After a long day of work or travel, homework help or house cleaning, a homemade Whiskey Sour is a fabulous fix.

It’s really one of those drinks that suits if you’re feeling gregarious, having friends over for a poolside hang—or, if you’re having a terrible day, dealing with in-laws or the IRS.

No wonder it’s been around since the mid-1800s.

Depending on how you make it, a Whiskey Sour can be a festive, lighthearted, quaffable tipple for sunshine and swimsuits—or a stiff, bracing, knock-the-cobwebs-off-your-soul type endeavor–best served on a dark, blustery winter’s night.

It’s also easy-as-hell to both create and experiment with. All you need at the baseline is Whiskey (bourbon, rye, straight—take your pick), lemon juice and sugar. An egg white will really get you somewhere, as will fresh herbs, swapped citrus and, of course, a dash of bitters.

If you were to venture over to my place, I’d serve you a Rattlesnake first­­, which is a Whiskey Sour, with a splash of absinthe.

I most often make them with Herbsaint. Why?

Because my absinthes are expensive. I don’t want to use them up in cocktails, and Herbsaint tastes great at half the price. Also, you may not have absinthe, and that’s totally fine. I don’t feel you need a bottle of absinthe on a home bar, but if you are in New Orleans, Herbsaint is kind of a hometown essential.

Now, to make a Whiskey Sour.

Note: The recipes for Whiskey Sours either call for an egg white or do not.

Egg whites in cocktails are totally safe to consume and they add this great foam at the top of a drink, with a totally luscious, creamy, silky effect to the sip.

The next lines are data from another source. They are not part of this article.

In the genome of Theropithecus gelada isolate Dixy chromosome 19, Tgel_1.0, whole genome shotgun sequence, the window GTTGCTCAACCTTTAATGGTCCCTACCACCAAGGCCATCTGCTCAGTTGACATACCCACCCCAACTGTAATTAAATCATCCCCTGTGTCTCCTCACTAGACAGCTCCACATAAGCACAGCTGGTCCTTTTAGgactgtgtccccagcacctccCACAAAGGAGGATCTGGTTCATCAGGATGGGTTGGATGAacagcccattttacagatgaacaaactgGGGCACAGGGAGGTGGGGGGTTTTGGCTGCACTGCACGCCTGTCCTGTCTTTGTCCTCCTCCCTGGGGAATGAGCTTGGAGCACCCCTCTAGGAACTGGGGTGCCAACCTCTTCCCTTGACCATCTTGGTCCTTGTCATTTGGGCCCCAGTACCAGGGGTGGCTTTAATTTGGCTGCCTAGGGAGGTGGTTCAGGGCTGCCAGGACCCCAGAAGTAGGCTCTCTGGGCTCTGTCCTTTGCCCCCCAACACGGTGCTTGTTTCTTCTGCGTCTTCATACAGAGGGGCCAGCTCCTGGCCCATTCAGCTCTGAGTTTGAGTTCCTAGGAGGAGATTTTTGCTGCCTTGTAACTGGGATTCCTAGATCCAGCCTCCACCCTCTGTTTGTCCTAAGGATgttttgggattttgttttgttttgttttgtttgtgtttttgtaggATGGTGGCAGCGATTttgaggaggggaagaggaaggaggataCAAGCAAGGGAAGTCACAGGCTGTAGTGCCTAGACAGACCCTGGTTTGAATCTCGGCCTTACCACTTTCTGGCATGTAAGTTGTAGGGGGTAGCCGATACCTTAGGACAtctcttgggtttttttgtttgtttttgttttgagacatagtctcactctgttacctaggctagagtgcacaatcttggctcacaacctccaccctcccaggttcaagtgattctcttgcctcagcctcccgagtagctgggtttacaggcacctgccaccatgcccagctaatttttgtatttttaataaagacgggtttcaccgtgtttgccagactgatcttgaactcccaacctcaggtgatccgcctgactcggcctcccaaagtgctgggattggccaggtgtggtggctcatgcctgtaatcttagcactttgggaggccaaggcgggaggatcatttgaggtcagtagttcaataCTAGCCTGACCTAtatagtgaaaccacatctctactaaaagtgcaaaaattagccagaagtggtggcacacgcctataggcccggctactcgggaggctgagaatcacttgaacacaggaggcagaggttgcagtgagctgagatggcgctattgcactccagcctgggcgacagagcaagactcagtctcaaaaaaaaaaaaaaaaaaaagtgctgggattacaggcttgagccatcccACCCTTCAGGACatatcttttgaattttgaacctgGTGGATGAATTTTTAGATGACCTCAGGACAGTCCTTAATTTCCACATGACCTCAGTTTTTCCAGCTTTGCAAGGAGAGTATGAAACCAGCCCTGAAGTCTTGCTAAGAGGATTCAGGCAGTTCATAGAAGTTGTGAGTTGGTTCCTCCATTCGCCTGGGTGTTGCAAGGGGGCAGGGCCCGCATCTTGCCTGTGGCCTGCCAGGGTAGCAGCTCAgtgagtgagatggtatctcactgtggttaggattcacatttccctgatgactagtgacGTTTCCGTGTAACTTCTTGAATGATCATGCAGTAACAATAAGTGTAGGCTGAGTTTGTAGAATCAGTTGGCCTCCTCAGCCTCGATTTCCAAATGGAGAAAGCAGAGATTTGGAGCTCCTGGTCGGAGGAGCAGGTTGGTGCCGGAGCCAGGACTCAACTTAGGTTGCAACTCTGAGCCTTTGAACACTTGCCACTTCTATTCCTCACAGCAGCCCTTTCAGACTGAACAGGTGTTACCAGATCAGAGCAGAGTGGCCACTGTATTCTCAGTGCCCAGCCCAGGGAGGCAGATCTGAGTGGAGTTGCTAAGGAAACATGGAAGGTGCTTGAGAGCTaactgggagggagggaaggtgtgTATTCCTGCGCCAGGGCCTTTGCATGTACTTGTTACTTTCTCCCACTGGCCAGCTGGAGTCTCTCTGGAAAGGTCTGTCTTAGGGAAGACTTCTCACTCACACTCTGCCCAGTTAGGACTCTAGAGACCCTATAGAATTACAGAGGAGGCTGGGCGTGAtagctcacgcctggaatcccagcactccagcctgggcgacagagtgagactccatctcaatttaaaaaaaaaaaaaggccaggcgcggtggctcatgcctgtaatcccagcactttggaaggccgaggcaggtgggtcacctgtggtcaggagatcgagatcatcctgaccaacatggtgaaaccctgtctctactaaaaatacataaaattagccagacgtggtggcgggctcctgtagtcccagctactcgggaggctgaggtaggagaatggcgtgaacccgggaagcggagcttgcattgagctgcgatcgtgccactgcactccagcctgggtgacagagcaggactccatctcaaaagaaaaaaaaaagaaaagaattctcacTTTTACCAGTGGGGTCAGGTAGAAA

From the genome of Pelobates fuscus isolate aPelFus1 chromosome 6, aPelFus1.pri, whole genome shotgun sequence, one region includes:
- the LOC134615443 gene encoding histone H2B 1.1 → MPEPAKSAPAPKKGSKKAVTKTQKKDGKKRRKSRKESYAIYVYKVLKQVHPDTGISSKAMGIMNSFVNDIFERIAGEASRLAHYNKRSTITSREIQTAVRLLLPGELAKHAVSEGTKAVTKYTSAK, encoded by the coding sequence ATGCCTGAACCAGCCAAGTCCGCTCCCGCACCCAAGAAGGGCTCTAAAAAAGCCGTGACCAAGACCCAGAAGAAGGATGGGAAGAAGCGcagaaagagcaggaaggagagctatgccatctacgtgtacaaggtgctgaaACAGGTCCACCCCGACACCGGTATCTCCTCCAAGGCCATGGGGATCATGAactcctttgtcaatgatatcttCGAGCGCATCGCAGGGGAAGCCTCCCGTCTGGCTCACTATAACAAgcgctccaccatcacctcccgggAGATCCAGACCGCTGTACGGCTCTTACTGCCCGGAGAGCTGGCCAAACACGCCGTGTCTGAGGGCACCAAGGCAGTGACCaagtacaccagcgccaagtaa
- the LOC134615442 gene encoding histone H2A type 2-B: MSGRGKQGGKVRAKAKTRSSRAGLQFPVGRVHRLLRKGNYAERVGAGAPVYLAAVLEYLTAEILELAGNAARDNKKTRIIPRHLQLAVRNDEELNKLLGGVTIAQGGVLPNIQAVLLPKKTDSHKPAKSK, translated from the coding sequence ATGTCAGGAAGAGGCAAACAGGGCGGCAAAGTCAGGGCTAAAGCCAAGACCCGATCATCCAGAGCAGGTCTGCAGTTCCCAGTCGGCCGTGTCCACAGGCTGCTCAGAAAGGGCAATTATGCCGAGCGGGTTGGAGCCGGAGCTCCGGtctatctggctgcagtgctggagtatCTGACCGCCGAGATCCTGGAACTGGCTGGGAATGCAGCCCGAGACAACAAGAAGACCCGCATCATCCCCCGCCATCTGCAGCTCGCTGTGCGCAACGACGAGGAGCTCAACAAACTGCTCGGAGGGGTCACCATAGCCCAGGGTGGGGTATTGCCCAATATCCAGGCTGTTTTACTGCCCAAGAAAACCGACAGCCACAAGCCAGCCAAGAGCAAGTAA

To make any drink with an egg white, it must be dry shaken first (that’s hard, and without ice) to properly emulsify it all.

Then, you want an equally zesty second shake, with ice for chilling and dilution.

I like to serve mine in a coupe glass, with a dash of bitters on top.

After I have one egg white Whiskey Sour, I move into making them without.

While I love the froth and formality of one to start, I don’t love drinking them over and over again. An egg white drink isn’t really something that sits around well. It needs to be thoughtfully and purposefully consumed; whereas a regular whiskey sour mellows over ice and time exceptionally. You can leave it lingering by a pool or a fireplace and return to it after you’ve fiddled with a stereo or found a good novel. You can’t do that so easily with an egg white cocktail.

When I make them without egg whites, I serve a Whiskey Sour in a rocks glass, over fresh ice, with a Dirty Sue Whiskey Cherry skewered on rim. Dirty Sue started out as a premium olive juice company—ideal for Martinis—but their expansion into jarred cherries soaked in whiskey has become a staple in my own fridge.

If I’m out of skewers, I just toss that thing sucker in the bottom of the glass.

Now, the items you need to make a proper Whiskey Sour are also, ironically, the ones you always have at home:


Pro-tip: Use a jigger for all Sour-style cocktails. This includes Daiquiris and Margaritas. I use a jigger for everything, even highballs, at home because balance is crucial to a great drink. It’s as important as fresh lemon juice in this one, so don’t eyeball it.

To make the aforementioned Rattlesnake, you can add splash of absinthe, or, alternatively Pernod or Herbsaint if you don’t have proper absinthe.

And, this one is destined to truly be your drink.

Before long, you’ll find yourself experimenting with aromatics and flavored bitters, how much egg white you want and whether it’s a sweeter, corn-based bourbon or a fiery rye.

That’s the fun of a great Whiskey Sour.



"A Whiskey Sour can be a festive, lighthearted, quaffable tipple for sunshine and swimsuits—or a stiff, bracing, knock-the-cobwebs-off-your-soul type endeavor—best served on a dark, blustery winter’s night."